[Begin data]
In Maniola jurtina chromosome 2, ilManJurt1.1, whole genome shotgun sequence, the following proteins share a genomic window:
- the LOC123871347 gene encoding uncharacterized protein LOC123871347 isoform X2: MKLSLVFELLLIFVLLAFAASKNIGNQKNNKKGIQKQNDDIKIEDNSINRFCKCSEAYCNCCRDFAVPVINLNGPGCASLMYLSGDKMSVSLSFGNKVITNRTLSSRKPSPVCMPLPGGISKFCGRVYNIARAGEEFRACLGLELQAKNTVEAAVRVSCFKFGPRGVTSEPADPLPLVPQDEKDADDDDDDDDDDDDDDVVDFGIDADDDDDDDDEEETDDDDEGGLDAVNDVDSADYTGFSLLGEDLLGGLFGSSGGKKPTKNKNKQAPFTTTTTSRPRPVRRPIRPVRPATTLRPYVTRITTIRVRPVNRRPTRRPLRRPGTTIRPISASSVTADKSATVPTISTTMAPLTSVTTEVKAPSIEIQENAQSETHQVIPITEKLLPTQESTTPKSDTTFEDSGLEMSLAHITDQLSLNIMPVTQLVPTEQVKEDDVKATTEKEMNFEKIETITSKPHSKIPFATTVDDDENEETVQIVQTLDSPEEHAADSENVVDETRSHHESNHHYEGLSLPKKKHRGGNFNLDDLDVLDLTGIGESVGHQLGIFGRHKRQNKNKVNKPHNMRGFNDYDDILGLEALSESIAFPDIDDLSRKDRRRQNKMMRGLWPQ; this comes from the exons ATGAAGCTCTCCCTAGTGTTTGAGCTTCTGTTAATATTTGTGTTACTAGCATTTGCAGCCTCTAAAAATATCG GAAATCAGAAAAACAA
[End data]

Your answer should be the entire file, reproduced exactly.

In Maniola jurtina chromosome 2, ilManJurt1.1, whole genome shotgun sequence, the following proteins share a genomic window:
- the LOC123871347 gene encoding uncharacterized protein LOC123871347 isoform X2: MKLSLVFELLLIFVLLAFAASKNIGNQKNNKKGIQKQNDDIKIEDNSINRFCKCSEAYCNCCRDFAVPVINLNGPGCASLMYLSGDKMSVSLSFGNKVITNRTLSSRKPSPVCMPLPGGISKFCGRVYNIARAGEEFRACLGLELQAKNTVEAAVRVSCFKFGPRGVTSEPADPLPLVPQDEKDADDDDDDDDDDDDDDVVDFGIDADDDDDDDDEEETDDDDEGGLDAVNDVDSADYTGFSLLGEDLLGGLFGSSGGKKPTKNKNKQAPFTTTTTSRPRPVRRPIRPVRPATTLRPYVTRITTIRVRPVNRRPTRRPLRRPGTTIRPISASSVTADKSATVPTISTTMAPLTSVTTEVKAPSIEIQENAQSETHQVIPITEKLLPTQESTTPKSDTTFEDSGLEMSLAHITDQLSLNIMPVTQLVPTEQVKEDDVKATTEKEMNFEKIETITSKPHSKIPFATTVDDDENEETVQIVQTLDSPEEHAADSENVVDETRSHHESNHHYEGLSLPKKKHRGGNFNLDDLDVLDLTGIGESVGHQLGIFGRHKRQNKNKVNKPHNMRGFNDYDDILGLEALSESIAFPDIDDLSRKDRRRQNKMMRGLWPQ; this comes from the exons ATGAAGCTCTCCCTAGTGTTTGAGCTTCTGTTAATATTTGTGTTACTAGCATTTGCAGCCTCTAAAAATATCG GAAATCAGAAAAACAA